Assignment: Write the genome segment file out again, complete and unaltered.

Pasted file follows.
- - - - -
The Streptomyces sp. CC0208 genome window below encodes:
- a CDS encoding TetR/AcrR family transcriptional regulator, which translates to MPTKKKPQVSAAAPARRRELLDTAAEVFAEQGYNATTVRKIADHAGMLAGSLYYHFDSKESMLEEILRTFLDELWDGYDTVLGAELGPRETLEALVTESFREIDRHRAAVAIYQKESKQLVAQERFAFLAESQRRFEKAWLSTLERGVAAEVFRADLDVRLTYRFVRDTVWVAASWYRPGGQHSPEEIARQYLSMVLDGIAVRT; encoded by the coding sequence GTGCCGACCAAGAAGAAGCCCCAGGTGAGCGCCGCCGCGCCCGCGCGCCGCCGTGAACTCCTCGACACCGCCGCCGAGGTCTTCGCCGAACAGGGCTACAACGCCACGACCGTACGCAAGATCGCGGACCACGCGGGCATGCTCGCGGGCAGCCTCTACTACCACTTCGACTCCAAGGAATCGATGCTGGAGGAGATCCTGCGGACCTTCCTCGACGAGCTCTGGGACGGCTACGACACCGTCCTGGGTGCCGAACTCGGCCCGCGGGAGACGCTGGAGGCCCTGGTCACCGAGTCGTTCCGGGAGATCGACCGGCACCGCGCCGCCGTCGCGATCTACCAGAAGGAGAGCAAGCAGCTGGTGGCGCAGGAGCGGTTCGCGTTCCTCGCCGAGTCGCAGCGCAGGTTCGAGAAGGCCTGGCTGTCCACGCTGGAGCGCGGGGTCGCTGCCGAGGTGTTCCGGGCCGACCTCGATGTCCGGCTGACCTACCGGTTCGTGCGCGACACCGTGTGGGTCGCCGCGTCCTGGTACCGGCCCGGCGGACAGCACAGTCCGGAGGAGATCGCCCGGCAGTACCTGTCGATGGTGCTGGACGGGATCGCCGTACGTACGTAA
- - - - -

The Streptomyces sp. CC0208 genome window below encodes:
- a CDS encoding TetR/AcrR family transcriptional regulator, which translates to MPTKKKPQVSAAAPARRRELLDTAAEVFAEQGYNATTVRKIADHAGMLAGSLYYHFDSKESMLEEILRTFLDELWDGYDTVLGAELGPRETLEALVTESFREIDRHRAAVAIYQKESKQLVAQERFAFLAESQRRFEKAWLSTLERGVAAEVFRADLDVRLTYRFVRDTVWVAASWYRPGGQHSPEEIARQYLSMVLDGIAVRT; encoded by the coding sequence GTGCCGACCAAGAAGAAGCCCCAGGTGAGCGCCGCCGCGCCCGCGCGCCGCCGTGAACTCCTCGACACCGCCGCCGAGGTCTTCGCCGAACAGGGCTACAACGCCACGACCGTACGCAAGATCGCGGACCACGCGGGCATGCTCGCGGGCAGCCTCTACTACCACTTCGACTCCAAGGAATCGATGCTGGAGGAGATCCTGCGGACCTTCCTCGACGAGCTCTGGGACGGCTACGACACCGTCCTGGGTGCCGAACTCGGCCCGCGGGAGACGCTGGAGGCCCTGGTCACCGAGTCGTTCCGGGAGATCGACCGGCACCGCGCCGCCGTCGCGATCTACCAGAAGGAGAGCAAGCAGCTGGTGGCGCAGGAGCGGTTCGCGTTCCTCGCCGAGTCGCAGCGCAGGTTCGAGAAGGCCTGGCTGTCCACGCTGGAGCGCGGGGTCGCTGCCGAGGTGTTCCGGGCCGACCTCGATGTCCGGCTGACCTACCGGTTCGTGCGCGACACCGTGTGGGTCGCCGCGTCCTGGTACCGGCCCGGCGGACAGCACAGTCCGGAGGAGATCGCCCGGCAGTACCTGTCGATGGTGCTGGACGGGATCGCCGTACGTACGTAA